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Classical mechanics:effective spring const

  1. Dec 17, 2015 #1
    1. The problem statement, all variables and given/known data
    problems_MIT_rayyan_Physics801_Figures_Spring_constants.png

    What is the effective spring constant for the system of the two springs, perfect pulley, and string shown on the left for it to be modeled by just one spring (constant keff) as shown on the right? Use only the variables k1 and k2 in your answer.



    3. The attempt at a solution
    I know that the springs in parallel get added because they undergo same change in distance and springs in series have the same effective constant as resistors in parallel .They experience equal forces.
    I don't understand that will happen in the given sitch ,will the lower spring (2) stretch? will the upper spring stretch too?(because we are pulling down) how will I write the equations? I know that the force experienced by both is equal.
     
  2. jcsd
  3. Dec 17, 2015 #2

    gneill

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    Staff: Mentor

    Both spring will stretch.

    Work out the forces that each spring will experience. Draw a FBD for the pulley, identify the tensions.
    Consider using the superposition principle to figure out by how much the "F end" of the lower string will move.
     
  4. Dec 17, 2015 #3
    what's F end?
     
  5. Dec 17, 2015 #4

    gneill

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    Staff: Mentor

    The end where the force "F" is applied to the string.
     
  6. Dec 17, 2015 #5
    since the system is in equilibrium,
    ##F=k_1x_1-k_2x_2##


    x_1 and x_2 should be equal?
    ( taking down as +ve)

    you mean to think as if F is applied only on lower spring?
    ##F=x_2k_2##
    ##x_2=F/k_2##
     
  7. Dec 17, 2015 #6

    gneill

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    I don't think there's any guarantee of that. And in fact it would take a special relationship between k1 and k2 for that to be true. The pulley system here has some mechanical advantage involved.
    Yes, that's one case, so you know how much the rope will move due to spring k2 stretching with force F. Next consider the net force that's applied to the k1 spring and how much it must stretch as a result. If the pulley descends by that much, how much does the string descend on the "F end"? Note that the pulley can turn! You might want to think of the spring k2 being fixed for this case, that is, replaced by a fixed length string.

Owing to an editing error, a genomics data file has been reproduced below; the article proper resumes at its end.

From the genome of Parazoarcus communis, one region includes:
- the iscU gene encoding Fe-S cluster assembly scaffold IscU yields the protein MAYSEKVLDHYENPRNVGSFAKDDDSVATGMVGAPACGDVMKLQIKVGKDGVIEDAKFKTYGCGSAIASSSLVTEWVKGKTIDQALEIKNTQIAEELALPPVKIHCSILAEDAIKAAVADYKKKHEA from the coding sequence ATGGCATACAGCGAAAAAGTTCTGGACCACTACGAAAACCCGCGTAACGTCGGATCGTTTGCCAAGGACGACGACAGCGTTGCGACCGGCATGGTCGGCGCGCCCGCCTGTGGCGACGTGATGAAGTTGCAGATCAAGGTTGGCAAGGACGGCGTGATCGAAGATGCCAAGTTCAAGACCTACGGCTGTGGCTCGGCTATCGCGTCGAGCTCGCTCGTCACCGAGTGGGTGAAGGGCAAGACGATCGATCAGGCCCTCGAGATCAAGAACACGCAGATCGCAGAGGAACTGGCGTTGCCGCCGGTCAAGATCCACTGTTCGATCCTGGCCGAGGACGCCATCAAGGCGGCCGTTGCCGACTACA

8. Dec 17, 2015 #7
    ##x_1=(F+x_2k_2)/k_1##
    the F end will descend by ##x_1+x_2##
    ##F=(x_1+x_2)k_e##
    surely I am making a mistake because in the k_eff term the coefficient of k_2 is 4 not 2
     
  9. Dec 17, 2015 #8

    gneill

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    I think you're trying to combine steps and incorporating an incorrect assumption.

    First, what is the tension on both sides of the string passing over the pulley? Then using an FBD of the pulley, what must be the force pulling down on spring k1?

    Next, Suppose the pulley drops by some amount Δx1, how far does the string end move? Be careful here!
     
  10. Dec 17, 2015 #9
    thinking the lower spring to be just a fixed string. if the pulley descends by x_1 , the string will slack by x_1 so to be taut the F end will descent by 2x_1.
    this gives me the correct answer
    but will this "slack"- compression of the k2 spring not disturb our presumption of superposition?
     
  11. Dec 17, 2015 #10

    gneill

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    Staff: Mentor

    Nope. That's a nice thing about superposition for a linear system. You can "suppress" parts of the system and analyze what the rest is up to and how it contributes to the whole.
     
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